12:             <Config>
  13:               [custom config shizzle here if needed]
  14:             </Config>
  15:         </Auditor>
  16:     </Auditors>
  17:     <IgnoreNamespaces>
  18:         <IgnoreNamespace namespace="MySolution.Notifications" />
  19:     </IgnoreNamespaces>
  20:     <IgnoreTypes>
  21:         <IgnoreType type="MySolution.BusinessObjects.AuditLog, MySolution.BusinessObjects" />
  22:     </IgnoreTypes>
  23: </AuditorConfiguration>

Alrighty then. That looks pretty good. I think we're done here.

"But what about--" nope. Not happening. We're done. I'm tired of your ruining my life.


Go colon-right-parenthesis yourself somewhere else.

Microsoft WANTS you to put crap in a config file

Swear to god/jesus/buddha/spongebob/etc they do. Why? Because they give you some classes that keep you from having to parse all the XML yourself. It'll turn your XML into objects, which is spiffy. Easy to use too. At each node of the configuration block, we define a new class that defines what attributes and children it can have. I'm going to go through this pretty quickly. It's not difficult, and MSDN can explain stuff for you in more detail if you need it. Everything that you need is contained in the "System.Configuration" namespace. Add a reference to the dll in your project if you don't already have one.

We'll start at the top level, and keep defining our classes as we go down. If you're playing along at home, doing it in this order is kinda bass-ackwards, since we'll have not-yet-defined class names. But it's easier to explain this way, so deal.

The first block is the AuditorConfiguration. It's defined as such:

   1: public class AuditConfigurationSection : ConfigurationSection
   2:     {
   3:         [ConfigurationProperty("Auditors")]
   4:         public AuditorCollection Auditors
   5:         {
   6:             get { return ((AuditorCollection)(base["Auditors"])); }
   7:         }
   9:         [ConfigurationProperty("IgnoreTypes")]
  10:         public IgnoreTypesCollection IgnoreTypes
  11:         {
  12:             get { return ((IgnoreTypesCollection)(base["IgnoreTypes"])); }
  13:         }
  15:         [ConfigurationProperty("IgnoreNamespaces")]
  16:         public IgnoreNamespacesCollection IgnoreNamespaces
  17:         {
  18:             get { return ((IgnoreNamespacesCollection)(base["IgnoreNamespaces"])); }
  19:         }
  20:     }

So, your root section needs to inherit from "ConfigurationSection". Then, each of your properties in this class that are represented in the config file, need to have the attirbute "ConfigurationProperty", which takes 1 parameter - what it's named in the config itself. Each of our sections from our top level contain multiples, so that's why they're each named "Collection". We don't want to set them in our client code, just read what's there, so we're only going to define a getter (and no setters). To retrieve them, we call "base" with an string index, that is the same as the parameter you passed to the "ConfigurationProperty". Then you'll want to cast that to your property type (in our case, our various collection classes).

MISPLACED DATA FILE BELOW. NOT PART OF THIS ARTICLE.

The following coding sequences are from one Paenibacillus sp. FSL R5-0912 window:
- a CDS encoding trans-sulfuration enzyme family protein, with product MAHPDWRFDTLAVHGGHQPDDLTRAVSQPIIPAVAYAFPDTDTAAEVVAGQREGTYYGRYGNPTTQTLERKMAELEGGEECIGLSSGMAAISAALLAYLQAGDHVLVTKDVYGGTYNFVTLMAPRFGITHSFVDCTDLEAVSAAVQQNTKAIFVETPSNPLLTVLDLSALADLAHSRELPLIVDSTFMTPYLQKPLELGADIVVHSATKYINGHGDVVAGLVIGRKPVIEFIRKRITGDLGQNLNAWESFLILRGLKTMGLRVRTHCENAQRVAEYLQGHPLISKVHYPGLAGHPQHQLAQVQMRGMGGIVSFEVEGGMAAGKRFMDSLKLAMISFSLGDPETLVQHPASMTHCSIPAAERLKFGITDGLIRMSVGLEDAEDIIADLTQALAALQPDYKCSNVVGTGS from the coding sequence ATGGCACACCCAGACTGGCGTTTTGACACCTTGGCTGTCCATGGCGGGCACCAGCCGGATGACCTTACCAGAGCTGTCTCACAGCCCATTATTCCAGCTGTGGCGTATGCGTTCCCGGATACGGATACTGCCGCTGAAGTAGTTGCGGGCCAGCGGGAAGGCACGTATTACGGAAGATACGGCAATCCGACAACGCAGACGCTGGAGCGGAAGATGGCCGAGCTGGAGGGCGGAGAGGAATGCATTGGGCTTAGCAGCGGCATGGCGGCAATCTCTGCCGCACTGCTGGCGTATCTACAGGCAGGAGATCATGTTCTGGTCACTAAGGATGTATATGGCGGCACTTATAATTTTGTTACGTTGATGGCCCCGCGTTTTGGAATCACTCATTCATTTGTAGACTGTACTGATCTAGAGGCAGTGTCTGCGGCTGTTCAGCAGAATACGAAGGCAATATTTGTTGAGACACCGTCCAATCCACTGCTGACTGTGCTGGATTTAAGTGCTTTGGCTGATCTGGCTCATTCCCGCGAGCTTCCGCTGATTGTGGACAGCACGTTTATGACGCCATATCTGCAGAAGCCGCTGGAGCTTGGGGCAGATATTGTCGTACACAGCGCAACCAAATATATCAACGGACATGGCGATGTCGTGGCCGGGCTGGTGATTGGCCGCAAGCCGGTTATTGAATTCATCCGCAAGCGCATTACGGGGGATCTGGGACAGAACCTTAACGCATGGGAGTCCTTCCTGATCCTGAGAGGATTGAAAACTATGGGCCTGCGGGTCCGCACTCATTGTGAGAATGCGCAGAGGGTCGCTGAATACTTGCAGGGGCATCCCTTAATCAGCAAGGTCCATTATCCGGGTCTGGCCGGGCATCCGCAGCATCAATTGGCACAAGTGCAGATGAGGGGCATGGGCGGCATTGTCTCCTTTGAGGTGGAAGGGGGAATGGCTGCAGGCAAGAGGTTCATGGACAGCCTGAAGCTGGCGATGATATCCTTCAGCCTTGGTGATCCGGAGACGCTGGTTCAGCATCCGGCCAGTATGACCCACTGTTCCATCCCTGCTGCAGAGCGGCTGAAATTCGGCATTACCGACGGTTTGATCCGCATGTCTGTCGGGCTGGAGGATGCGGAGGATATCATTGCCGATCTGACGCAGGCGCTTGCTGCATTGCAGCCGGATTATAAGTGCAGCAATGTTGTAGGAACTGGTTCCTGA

Let's move to our "AuditorCollection" class then. It looks like this:

   1: [ConfigurationCollection(typeof(Auditor), AddItemName = "Auditor")]
   2:     public class AuditorCollection : ConfigurationElementCollection
   3:     {
   4:         protected override ConfigurationElement CreateNewElement()
   5:         {
   6:             return new Auditor();
   7:         }
   9:         protected override object GetElementKey(ConfigurationElement element)
  10:         {
  11:             return ((Auditor)(element)).TypeName;
  12:         }
  13:     }

Since this is a collection, you inherit from "ConfigurationElementCollection". You decorate this class with a "ConfigurationCollection" attribute, which takes one parameter - the type of of the actual configuration element it contains (which we'll name Auditor to match our XML). We're also going to specify what tag name it should look for to add new items, which is "Auditor" again. We do that with "AddItemName" property.

"ConfigurationElementCollection" also requires us to override two functions. The first is "CreateNewElement", and all we do there is return our "Auditor" configuration element class that we haven't defined yet. The other is "GetElementKey". We know our elements are all of type "Auditor" in this collection, so we'll cast it, and grab a property that we'll treat as the key and return it. In our case, it'll be the name of the type of auditor it represents.

Lastly, lets define our "Auditor" element. Here are teh coedz:

   1: public class Auditor : ConfigurationElement
   2:     {
   3:         private XElement _configurationXml = new XElement("blank");
   5:         [ConfigurationProperty("type", DefaultValue = "", IsKey = true, IsRequired = true)]
   6:         public string TypeName
   7:         {
   8:             get
   9:             {
  10:                 return (string)(base["type"]);
  11:             }
  12:             set
  13:             {
  14:                 base["type"] = value;
  15:             }
  16:         }
  18:         [ConfigurationProperty("handlesType", IsRequired = true)]
  19:         public string HandlesType
  20:         {
  21:             get